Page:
I don’t know about you, but during this pandemic, I’ve avoided looking at my phone’s weekly screentime report like the plague… or, er, like coronavirus. But maybe it’s too soon to be making that joke.
I know my screentime has gone way up. While we’ve all been staying home and have had far fewer options for activities to participate in, it’s been really easy for me to default to scrolling through social media. And before I know it, an hour has gone by and my scrolling thumb hurts.
Whether we like it or not, social media is a massive part of our culture. As such, I think it’s worthwhile to think about how it might be affecting our thoughts, emotions, behaviors, and relationships – especially when it comes to our attitude toward our own self-worth.
It used to be the case that the only people we had to compare ourselves to were celebrities on TV and models on magazine covers. Now, we have millions of carefully curated pictures of people at our fingertips.
When we go on social media, we’re not just comparing ourselves to celebrities anymore. We’re comparing ourselves to other “regular” people who are just like us, to our best friends, our peers, and our coworkers.
This can be a positive thing in that we’re now presented with a lot more diversity instead of just one singular standard of beauty. On the flip side, though, we’re also under a lot more pressure to conform and contribute to the world’s standard of beauty because we see people we know attaining it.
We know that constantly viewing other people’s highlight reels on social media can quickly lead to comparison and can be damaging to our own self-image. If you’re not careful, it can consume the way you think about yourself, and it can push you to start living for other people’s approval, admiration, or attention.
In my opinion, those things aren’t worth living for. They’re fickle, finite, and fleeting. You were made for more.
Social media isn’t all bad. It can help us stay connected in some ways, it can serve as a platform for artistic expression, and it can help us share ideas and perspectives. That’s why I’m all for conscious social media use – keeping it in its proper place instead of allowing it to completely rule our lives.
Here are some ideas about how you can do that.
Ask: What Am I Avoiding or Escaping?
Before opening up Instagram, check in with yourself to see how you’re feeling. What prompted you to reach for your phone? Are you avoiding some emotion or responsibility?
As I’ve said before, social media isn’t a great place to be when you’re already not feeling great about yourself. If you’re having a bad body image day, it’s a better idea to stay away from social media and focus on caring for yourself in a way that will address negative emotions instead of attempting to hide from them.
Limit Your Social Media Time
For some people, it might seem a bit strict or regimented to place time constraints on your use of social media, but sometimes structure is good for you.
Think about what you’re sacrificing by spending excessive amounts of time on social media throughout the day – giving attention to meaningful work, being present in your relationships, connecting with God. Are those things worth constantly checking your feed for updates, seeing how many likes your most recent post has gotten, or re-watching your own Instagram story for the eighth time since you posted it?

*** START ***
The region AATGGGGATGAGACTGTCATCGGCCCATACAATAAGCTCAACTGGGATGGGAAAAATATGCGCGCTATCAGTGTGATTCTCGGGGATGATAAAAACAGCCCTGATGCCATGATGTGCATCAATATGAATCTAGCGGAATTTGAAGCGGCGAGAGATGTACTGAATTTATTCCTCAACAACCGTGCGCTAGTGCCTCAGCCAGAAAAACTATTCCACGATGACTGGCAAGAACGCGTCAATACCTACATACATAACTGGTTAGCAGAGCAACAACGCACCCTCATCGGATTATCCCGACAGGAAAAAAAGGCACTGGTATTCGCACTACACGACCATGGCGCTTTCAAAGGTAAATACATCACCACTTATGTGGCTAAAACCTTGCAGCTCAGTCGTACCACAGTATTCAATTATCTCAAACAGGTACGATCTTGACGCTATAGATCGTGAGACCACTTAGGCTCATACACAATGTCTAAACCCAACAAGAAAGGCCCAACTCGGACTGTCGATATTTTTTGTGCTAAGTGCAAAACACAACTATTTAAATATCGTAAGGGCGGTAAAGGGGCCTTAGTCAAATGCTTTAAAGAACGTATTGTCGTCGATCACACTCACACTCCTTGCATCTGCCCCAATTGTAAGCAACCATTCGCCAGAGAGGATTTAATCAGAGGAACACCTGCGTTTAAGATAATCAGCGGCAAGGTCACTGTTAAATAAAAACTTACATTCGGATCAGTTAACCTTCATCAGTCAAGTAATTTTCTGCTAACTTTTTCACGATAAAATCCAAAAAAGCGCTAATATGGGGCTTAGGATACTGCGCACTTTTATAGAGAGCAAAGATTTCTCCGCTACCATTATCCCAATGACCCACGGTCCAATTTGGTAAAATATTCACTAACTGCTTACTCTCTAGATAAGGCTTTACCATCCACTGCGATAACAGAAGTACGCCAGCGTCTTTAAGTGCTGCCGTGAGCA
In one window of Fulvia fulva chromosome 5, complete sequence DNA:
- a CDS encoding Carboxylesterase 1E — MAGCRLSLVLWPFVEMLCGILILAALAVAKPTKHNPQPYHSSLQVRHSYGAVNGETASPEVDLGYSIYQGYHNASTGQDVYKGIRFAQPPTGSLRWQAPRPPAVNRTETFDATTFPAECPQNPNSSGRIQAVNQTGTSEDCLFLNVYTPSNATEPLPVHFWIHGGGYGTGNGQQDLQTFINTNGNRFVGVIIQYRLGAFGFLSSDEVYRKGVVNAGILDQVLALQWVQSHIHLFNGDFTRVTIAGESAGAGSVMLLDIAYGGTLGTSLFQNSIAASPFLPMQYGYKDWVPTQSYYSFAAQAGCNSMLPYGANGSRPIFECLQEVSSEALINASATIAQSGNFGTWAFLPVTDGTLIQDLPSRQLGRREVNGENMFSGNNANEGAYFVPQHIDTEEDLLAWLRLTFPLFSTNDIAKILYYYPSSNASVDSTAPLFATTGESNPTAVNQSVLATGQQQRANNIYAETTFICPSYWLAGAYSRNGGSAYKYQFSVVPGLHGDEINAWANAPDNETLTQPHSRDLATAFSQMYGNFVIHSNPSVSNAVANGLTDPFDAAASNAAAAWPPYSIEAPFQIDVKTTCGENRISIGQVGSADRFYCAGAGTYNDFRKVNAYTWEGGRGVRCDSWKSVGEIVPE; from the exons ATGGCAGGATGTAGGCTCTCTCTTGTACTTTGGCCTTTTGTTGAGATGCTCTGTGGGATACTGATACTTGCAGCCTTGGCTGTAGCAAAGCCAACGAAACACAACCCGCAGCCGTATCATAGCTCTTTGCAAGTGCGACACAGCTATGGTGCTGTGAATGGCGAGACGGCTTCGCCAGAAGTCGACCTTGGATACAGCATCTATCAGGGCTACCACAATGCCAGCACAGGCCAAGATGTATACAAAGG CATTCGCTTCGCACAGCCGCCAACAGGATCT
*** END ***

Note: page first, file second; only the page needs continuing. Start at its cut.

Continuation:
Designate a specific time to go on social media, and set a time limit. This puts you in control of your social media use instead of allowing it to control you.
Unfollow Triggering Social Media Accounts
There’s no question that the media you consume matters. Whether consciously or unconsciously, your thoughts and opinions are influenced by the messages you receive through social media and other media channels.
I think most of us can relate to the experience of scrolling through social media and stopping on a photo that makes us feel a sort of longing. You might call it envy.
My spiritual director once told me that envy is sadness over another person’s joy. And while we’re usually in control of how we react to images depicting someone who has something we find desirable, some social media accounts seem like they’re designed to make you feel inferior or lacking.
While this might be controversial, I have to touch on them – the Instagram accounts that almost solely post bikini pictures. Ask yourself what you’re adding to your life by following those accounts, then – and this is probably the harder question – ask what you might be losing by following them.
When you’re fighting to love and accept your body, it’s a good idea to give the enemy one less place to attack you.
Show Up as Your True Self
Finally, being a conscious social media user involves both consumption and creation. What you share contributes to social media culture at large, and you have the power and responsibility to make these platforms more honest and authentic.
If you choose to be on social media, you obviously get to decide what you post and promote. Maybe instead of falling into the self-glorification trap, you could use your platform to promote some truth, goodness, or beauty from your unique perspective. The world needs you to be you!
My hope and prayer is that you’re able to find a healthy spot for social media in your life and that you never let it stop you from being you.
So, I want to hear – what specific struggles have you had with social media influencing your self-image? And what are some ways you’ve been able to combat social media comparison in your own life? Let me know in the comments below.